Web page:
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9 in 10 US counties have experienced a climate disaster, like a flood, fire, or windstorm, severe enough to receive federal assistance in the last decade, according to a recent report from the climate adaptation group Rebuild by Design.
However, this estimate is low, as the study does not include heat and drought, because they don’t cause property damage and in turn, don’t result in federal disaster declarations.
The “Atlas of Disaster” study analyzes a decade of federal disasters to see which parts of the nation have been most impacted by climate change and which are most vulnerable to future disasters. The report found that the federal relief system lacks the resources to truly invest in communities and help them recover after disasters.
“It shows unequivocally that climate change is here and that all taxpayers are paying for it,” Amy Chester, the managing director of Rebuild by Design, told Grist.
The system is also inefficient as it spends too much money on rebuilding areas that are likely to be decimated again, rather than helping communities build climate resilience.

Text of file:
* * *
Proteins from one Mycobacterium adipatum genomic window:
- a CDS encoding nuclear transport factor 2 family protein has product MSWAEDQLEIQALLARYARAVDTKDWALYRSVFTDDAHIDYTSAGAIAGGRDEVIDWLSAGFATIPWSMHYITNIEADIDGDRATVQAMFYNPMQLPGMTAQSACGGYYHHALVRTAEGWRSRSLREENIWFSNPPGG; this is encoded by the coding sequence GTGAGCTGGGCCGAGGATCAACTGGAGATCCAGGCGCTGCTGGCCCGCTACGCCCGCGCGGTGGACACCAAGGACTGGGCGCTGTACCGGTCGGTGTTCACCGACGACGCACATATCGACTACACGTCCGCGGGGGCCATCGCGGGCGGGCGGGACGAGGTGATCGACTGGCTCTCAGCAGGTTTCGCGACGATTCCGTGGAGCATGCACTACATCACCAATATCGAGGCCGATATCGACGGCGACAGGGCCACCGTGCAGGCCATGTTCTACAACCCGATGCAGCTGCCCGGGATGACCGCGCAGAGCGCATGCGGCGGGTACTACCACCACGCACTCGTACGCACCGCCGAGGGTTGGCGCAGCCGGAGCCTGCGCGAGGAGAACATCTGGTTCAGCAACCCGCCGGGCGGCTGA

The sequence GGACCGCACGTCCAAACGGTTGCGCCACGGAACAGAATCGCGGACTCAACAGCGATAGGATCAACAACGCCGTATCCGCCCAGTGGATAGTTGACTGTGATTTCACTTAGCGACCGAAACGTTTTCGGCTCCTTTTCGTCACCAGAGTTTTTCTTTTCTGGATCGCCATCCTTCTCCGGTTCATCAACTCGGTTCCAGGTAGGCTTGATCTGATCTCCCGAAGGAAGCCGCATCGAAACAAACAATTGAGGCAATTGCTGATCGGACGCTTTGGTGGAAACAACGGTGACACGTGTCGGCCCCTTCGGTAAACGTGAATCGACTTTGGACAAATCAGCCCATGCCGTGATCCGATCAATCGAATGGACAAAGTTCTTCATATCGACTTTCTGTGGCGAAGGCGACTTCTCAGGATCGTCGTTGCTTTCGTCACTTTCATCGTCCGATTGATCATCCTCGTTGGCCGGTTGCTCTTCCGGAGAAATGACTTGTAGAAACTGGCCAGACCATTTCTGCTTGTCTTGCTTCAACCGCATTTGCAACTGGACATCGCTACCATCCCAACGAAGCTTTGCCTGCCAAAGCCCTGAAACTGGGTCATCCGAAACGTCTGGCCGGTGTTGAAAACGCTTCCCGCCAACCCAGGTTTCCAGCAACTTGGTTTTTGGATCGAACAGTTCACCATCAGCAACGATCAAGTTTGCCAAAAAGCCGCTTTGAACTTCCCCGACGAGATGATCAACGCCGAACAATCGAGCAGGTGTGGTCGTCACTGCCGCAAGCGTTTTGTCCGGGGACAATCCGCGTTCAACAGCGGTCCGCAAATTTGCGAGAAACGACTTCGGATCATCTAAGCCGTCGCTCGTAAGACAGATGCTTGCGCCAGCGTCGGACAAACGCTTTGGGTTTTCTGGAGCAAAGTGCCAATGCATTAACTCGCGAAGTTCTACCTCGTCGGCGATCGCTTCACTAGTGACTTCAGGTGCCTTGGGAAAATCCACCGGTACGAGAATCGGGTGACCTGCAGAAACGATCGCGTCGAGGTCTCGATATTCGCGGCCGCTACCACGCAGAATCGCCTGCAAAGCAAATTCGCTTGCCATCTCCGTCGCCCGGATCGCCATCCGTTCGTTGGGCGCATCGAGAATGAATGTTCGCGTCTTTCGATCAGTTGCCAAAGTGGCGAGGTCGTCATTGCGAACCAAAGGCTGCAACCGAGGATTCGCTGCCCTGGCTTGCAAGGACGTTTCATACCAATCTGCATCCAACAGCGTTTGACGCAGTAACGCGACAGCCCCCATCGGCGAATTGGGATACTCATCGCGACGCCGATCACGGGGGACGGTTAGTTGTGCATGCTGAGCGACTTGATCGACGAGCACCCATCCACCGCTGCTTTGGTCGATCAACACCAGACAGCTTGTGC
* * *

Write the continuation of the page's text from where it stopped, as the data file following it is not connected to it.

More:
“How much is enough? No one has been able to answer that question,” Chester. “But we know that throwing money [at] the last storm isn’t a good investment.”
The Federal Emergency Management Agency (FEMA), the Department of Housing and Urban Development (HUD), have spent almost $100 billion on disaster recovery over the past decade. Other agencies, like the Department of Agriculture, have spent even more.
But despite the cost, the world continues to warm and churn more climate disasters. As a result, the costs will just increase. The report suggests that flood damages alone could cost the country another $72 billion over the next decade.
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